More than 2,000 migrants and refugees in U.S. detention facilities have contracted Covid-19 as advocates demand their release.
Saturday, July 4
A Cuban asylum-seeker on Thursday described a “shocking” pepper spray attack he and about two dozen other people on hunger strike faced in May at a private prison where ICE is holding immigrants in New Mexico.
On May 14, the migrants were several days into a hunger strike over poor treatment, including “terrible food” served at Torrance County Detention Facility near Albuquerque. The men were protesting unhealthy prison conditions which they feared made them more vulnerable to contracting Covid-19.
An official at the prison, which is run by private contractor CoreCivic, entered the room where the men were striking and warned them the situation was “going to get ugly” unless they ended the protest.
“You could just hear everyone screaming for help,” Yandy Bacallao, who arrived in the U.S. last November from Cuba seeking political asylum, like many of the men who were attacked.
A CoreCivic spokesperson acknowledged that the pepper spraying had happened and said it was in response to a protest that “became disruptive” as the migrants refused to follow verbal orders.
But the men who spoke to The Guardian and the independent news organization Searchlight New Mexico suggested the orders they were refusing to follow pertained to eating the facility’s food.
“The officer sprayed me directly on my face and on my body, and I ran,” Bacallao said of the attack. “I felt like I was going to drown.”
According to The Guardian, immigrants in detention centers in Massachusetts, California, and Texas have also been pepper sprayed in response to protests since the coronavirus pandemic began.
Public health experts in recent weeks have raised alarm over the use of pepper spray and tear gas by police at racial justice protests taking place outside; both chemical sprays can cause people to cough, making the transmission of Covid-19 more likely.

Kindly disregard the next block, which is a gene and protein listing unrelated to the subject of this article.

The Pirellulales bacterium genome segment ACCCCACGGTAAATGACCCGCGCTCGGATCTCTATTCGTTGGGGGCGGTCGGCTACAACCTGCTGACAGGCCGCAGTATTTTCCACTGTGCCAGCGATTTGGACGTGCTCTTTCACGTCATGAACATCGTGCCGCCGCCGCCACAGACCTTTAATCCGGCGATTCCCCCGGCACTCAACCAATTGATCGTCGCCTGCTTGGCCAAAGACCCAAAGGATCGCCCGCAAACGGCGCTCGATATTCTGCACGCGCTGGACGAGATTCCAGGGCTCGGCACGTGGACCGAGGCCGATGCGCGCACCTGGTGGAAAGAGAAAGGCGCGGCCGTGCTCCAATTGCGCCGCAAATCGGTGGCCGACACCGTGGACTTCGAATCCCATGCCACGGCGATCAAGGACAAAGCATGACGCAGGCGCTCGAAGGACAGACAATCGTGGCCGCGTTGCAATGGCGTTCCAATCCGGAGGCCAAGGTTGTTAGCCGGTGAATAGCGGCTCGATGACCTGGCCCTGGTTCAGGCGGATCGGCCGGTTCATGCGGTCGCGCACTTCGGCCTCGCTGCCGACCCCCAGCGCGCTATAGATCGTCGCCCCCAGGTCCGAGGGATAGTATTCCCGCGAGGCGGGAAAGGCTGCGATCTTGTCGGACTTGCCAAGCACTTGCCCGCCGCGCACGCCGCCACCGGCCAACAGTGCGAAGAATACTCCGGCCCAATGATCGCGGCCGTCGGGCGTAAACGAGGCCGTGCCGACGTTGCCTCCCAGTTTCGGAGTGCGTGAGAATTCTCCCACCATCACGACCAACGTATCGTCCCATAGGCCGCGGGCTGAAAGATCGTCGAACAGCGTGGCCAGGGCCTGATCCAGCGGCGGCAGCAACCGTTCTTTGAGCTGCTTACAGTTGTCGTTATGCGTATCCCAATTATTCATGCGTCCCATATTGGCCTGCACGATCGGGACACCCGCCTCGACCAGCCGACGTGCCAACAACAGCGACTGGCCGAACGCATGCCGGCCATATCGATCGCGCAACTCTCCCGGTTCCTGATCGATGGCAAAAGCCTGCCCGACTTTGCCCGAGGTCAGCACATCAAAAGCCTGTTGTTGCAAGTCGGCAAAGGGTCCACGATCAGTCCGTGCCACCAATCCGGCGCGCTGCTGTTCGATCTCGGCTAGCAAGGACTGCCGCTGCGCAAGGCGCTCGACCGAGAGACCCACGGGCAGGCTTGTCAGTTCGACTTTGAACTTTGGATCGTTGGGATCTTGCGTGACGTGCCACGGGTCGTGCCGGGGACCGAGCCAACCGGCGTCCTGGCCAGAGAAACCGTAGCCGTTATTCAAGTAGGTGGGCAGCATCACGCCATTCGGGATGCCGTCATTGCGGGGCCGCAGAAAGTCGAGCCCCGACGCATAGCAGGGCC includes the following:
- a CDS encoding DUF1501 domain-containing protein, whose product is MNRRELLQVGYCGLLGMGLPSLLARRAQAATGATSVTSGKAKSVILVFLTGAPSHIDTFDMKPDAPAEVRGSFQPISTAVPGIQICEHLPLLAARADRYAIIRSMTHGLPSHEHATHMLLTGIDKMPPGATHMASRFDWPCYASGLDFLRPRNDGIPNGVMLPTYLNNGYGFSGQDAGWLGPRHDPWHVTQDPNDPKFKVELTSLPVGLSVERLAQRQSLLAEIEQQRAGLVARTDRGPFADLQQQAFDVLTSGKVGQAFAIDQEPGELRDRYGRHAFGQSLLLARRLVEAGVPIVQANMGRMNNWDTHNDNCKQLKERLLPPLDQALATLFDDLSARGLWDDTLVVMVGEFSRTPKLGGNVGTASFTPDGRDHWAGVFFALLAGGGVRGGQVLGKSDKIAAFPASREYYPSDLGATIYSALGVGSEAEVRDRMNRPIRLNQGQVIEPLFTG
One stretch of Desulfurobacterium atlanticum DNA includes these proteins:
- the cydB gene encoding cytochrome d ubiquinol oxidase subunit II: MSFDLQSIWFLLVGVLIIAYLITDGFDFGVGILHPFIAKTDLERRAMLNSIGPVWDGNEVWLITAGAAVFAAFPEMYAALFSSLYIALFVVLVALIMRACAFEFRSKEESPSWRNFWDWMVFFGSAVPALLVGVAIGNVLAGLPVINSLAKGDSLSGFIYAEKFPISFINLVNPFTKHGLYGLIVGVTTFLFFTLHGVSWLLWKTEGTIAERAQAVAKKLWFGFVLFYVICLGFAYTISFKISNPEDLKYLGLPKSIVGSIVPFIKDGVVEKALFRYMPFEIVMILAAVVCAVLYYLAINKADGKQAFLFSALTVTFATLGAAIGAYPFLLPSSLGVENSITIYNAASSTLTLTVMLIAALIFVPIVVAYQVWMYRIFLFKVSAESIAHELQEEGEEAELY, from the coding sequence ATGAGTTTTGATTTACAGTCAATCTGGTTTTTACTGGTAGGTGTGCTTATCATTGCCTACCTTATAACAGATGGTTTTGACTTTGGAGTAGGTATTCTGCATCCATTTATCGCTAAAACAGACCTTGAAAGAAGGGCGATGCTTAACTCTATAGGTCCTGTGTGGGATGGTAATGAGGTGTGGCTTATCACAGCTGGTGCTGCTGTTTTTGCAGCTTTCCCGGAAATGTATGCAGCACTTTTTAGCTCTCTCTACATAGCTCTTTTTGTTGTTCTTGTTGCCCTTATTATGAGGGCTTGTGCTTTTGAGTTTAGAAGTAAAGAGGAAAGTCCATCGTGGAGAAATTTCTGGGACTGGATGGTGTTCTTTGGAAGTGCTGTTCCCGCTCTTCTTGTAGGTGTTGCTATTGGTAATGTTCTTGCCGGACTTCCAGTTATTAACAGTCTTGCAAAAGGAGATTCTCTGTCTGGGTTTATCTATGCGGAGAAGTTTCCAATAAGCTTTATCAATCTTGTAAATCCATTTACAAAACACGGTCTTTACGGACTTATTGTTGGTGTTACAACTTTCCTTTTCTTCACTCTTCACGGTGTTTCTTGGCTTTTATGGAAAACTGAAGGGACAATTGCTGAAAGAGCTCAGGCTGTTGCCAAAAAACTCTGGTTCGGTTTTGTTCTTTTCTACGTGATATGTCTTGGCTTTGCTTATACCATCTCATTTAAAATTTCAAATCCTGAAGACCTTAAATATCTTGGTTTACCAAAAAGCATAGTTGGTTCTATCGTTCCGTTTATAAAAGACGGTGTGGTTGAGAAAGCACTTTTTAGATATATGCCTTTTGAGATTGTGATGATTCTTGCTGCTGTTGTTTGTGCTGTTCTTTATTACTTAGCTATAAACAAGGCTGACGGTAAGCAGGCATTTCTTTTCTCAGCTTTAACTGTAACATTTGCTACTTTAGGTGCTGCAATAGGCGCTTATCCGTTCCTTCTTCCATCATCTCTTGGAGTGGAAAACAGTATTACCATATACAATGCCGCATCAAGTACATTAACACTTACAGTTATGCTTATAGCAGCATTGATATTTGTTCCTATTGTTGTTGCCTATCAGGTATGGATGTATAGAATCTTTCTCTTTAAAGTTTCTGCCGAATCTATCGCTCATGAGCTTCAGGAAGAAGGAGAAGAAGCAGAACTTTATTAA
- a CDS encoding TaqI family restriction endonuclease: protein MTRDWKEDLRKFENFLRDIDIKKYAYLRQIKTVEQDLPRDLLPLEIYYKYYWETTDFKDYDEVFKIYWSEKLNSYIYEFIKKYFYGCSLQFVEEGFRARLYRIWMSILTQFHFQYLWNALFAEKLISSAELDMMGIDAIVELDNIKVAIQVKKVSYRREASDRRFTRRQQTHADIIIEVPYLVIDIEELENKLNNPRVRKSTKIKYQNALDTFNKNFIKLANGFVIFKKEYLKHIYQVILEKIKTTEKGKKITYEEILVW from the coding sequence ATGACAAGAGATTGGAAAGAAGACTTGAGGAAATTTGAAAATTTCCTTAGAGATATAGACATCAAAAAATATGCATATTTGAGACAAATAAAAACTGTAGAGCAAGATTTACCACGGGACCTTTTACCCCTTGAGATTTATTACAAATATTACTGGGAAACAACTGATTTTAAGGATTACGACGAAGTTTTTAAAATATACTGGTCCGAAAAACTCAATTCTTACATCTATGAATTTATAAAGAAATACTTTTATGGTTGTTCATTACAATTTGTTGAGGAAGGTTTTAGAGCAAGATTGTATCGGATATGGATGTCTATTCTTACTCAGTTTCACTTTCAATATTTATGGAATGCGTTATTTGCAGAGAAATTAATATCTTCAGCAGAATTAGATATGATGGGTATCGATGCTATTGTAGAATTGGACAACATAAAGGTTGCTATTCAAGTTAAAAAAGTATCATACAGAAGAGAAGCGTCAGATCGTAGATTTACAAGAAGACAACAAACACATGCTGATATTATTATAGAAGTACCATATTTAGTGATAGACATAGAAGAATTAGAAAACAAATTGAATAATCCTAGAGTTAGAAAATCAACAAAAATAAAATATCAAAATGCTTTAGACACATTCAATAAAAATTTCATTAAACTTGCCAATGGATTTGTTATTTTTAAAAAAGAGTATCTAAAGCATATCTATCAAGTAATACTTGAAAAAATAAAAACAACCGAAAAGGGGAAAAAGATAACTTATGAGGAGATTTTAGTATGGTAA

According to the New Mexico Department of Health, at least 32 people in Torrance County Detention Facility have contracted the virus so far.
The hunger strike was one of many direct actions since the pandemic began demanding migrants in detention facilities be released to stem the spread of the virus. As of June 16, according to the Center for Migration Studies, at least 2,059 immigrants and refugees have contracted Covid-19 in U.S. detention facilities.
Last week, a federal judge ordered the administration to release children from the country’s three family detention centers, in light of the pandemic.
Although Bacallao reported experiencing temporary blindness and being in pain for at least an hour after being pepper sprayed, medical staff at the facility determined that “no injuries occurred” during the attack.
An official for Torrance County, which received more than $90,000 in payments from CoreCivic’s facility last year, also denied Bacallao’s version of events.
Bacallao told Searchlight New Mexico that he fled Cuba as a refugee seeking a better life, but has been treated terribly since arriving in the United States.
“When I come here to the United States, to the freest country in the world, the first thing they do is imprison me,” Bacallao said.
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